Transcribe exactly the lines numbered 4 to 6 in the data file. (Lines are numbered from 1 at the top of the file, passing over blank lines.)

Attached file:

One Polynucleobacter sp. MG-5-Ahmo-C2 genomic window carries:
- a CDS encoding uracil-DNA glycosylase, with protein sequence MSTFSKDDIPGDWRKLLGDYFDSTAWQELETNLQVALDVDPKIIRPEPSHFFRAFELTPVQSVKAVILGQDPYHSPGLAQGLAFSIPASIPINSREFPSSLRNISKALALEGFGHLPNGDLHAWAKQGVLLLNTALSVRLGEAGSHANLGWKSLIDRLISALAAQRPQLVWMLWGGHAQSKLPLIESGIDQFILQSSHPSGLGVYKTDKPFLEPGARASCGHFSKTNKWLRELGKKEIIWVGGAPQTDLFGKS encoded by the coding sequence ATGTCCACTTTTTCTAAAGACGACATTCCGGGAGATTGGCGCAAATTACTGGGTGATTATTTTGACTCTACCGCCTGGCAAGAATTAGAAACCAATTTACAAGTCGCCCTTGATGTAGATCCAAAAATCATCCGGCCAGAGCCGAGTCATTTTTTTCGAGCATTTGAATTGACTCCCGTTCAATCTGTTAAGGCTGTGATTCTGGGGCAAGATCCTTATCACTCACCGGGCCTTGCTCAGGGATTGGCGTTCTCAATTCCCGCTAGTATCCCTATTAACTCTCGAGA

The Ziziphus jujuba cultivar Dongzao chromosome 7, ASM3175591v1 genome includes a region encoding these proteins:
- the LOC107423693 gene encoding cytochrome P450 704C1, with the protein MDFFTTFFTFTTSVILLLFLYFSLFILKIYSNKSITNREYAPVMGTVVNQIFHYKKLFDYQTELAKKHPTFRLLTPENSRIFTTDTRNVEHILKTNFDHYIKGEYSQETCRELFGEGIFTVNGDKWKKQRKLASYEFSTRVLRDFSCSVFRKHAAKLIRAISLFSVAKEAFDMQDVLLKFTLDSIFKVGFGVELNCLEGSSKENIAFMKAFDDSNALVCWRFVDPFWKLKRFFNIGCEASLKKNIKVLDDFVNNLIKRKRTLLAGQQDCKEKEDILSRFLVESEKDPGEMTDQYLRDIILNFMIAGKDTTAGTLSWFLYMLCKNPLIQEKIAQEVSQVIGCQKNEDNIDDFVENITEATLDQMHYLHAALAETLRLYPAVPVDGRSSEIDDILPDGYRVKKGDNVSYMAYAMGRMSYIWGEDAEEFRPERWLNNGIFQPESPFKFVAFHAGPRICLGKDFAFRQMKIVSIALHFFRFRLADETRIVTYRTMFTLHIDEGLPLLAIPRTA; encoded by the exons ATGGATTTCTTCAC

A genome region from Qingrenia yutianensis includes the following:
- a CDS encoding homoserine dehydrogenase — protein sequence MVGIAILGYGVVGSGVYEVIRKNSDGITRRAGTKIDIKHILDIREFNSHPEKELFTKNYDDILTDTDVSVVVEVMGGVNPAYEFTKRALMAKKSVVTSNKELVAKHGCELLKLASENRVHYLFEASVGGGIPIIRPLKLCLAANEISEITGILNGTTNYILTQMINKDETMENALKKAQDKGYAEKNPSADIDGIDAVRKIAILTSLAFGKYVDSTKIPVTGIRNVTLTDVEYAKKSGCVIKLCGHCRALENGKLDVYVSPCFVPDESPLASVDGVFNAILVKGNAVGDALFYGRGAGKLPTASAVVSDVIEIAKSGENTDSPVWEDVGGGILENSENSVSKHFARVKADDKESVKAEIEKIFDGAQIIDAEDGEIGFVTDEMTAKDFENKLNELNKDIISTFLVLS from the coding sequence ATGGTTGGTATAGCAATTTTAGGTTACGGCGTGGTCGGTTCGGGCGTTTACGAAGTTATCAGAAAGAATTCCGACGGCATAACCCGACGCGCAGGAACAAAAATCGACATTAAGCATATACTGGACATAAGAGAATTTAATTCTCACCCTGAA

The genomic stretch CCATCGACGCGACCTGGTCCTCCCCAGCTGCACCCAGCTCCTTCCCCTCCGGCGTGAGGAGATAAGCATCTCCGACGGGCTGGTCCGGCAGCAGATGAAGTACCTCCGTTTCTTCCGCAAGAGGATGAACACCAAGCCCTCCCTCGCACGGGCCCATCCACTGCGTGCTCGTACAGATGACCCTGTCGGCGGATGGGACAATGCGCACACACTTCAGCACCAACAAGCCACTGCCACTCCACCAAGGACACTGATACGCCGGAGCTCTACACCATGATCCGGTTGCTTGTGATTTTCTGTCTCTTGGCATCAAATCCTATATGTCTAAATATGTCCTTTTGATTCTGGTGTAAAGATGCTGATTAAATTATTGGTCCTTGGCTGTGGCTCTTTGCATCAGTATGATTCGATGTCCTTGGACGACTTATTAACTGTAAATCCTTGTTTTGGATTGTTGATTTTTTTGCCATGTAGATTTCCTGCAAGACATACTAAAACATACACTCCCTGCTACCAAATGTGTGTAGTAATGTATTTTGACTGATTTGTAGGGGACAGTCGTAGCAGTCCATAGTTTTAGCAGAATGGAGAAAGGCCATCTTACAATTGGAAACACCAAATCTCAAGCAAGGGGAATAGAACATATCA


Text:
- the LOC107423693 gene encoding cytochrome P450 704C1, with the protein MDFFTTFFTFTTSVILLLFLYFSLFILKIYSNKSITNREYAPVMGTVVNQIFHYKKLFDYQTELAKKHPTFRLLTPENSRIFTTDTRNVEHILKTNFDHYIKGEYSQETCRELFGEGIFTVNGDKWKKQRKLASYEFSTRVLRDFSCSVFRKHAAKLIRAISLFSVAKEAFDMQDVLLKFTLDSIFKVGFGVELNCLEGSSKENIAFMKAFDDSNALVCWRFVDPFWKLKRFFNIGCEASLKKNIKVLDDFVNNLIKRKRTLLAGQQDCKEKEDILSRFLVESEKDPGEMTDQYLRDIILNFMIAGKDTTAGTLSWFLYMLCKNPLIQEKIAQEVSQVIGCQKNEDNIDDFVENITEATLDQMHYLHAALAETLRLYPAVPVDGRSSEIDDILPDGYRVKKGDNVSYMAYAMGRMSYIWGEDAEEFRPERWLNNGIFQPESPFKFVAFHAGPRICLGKDFAFRQMKIVSIALHFFRFRLADETRIVTYRTMFTLHIDEGLPLLAIPRTA; encoded by the exons ATGGATTTCTTCAC

A genome region from Qingrenia yutianensis includes the following:
- a CDS encoding homoserine dehydrogenase — protein sequence MVGIAILGYGVVGSGVYEVIRKNSDGITRRAGTKIDIKHILDIREFNSHPEKELFTKNYDDILTDTDVSVVVEVMGGVNPAYEFTKRALMAKKSVVTSNKELVAKHGCELLKLASENRVHYLFEASVGGGIPIIRPLKLCLAANEISEITGILNGTTNYILTQMINKDETMENALKKAQDKGYAEKNPSADIDGIDAVRKIAILTSLAFGKYVDSTKIPVTGIRNVTLTDVEYAKKSGCVIKLCGHCRALENGKLDVYVSPCFVPDESPLASVDGVFNAILVKGNAVGDALFYGRGAGKLPTASAVVSDVIEIAKSGENTDSPVWEDVGGGILENSENSVSKHFARVKADDKESVKAEIEKIFDGAQIIDAEDGEIGFVTDEMTAKDFENKLNELNKDIISTFLVLS from the coding sequence ATGGTTGGTATAGCAATTTTAGGTTACGGCGTGGTCGGTTCGGGCGTTTACGAAGTTATCAGAAAGAATTCCGACGGCATAACCCGACGCGCAGGAACAAAAATCGACATTAAGCATATACTGGACATAAGAGAATTTAATTCTCACCCTGAA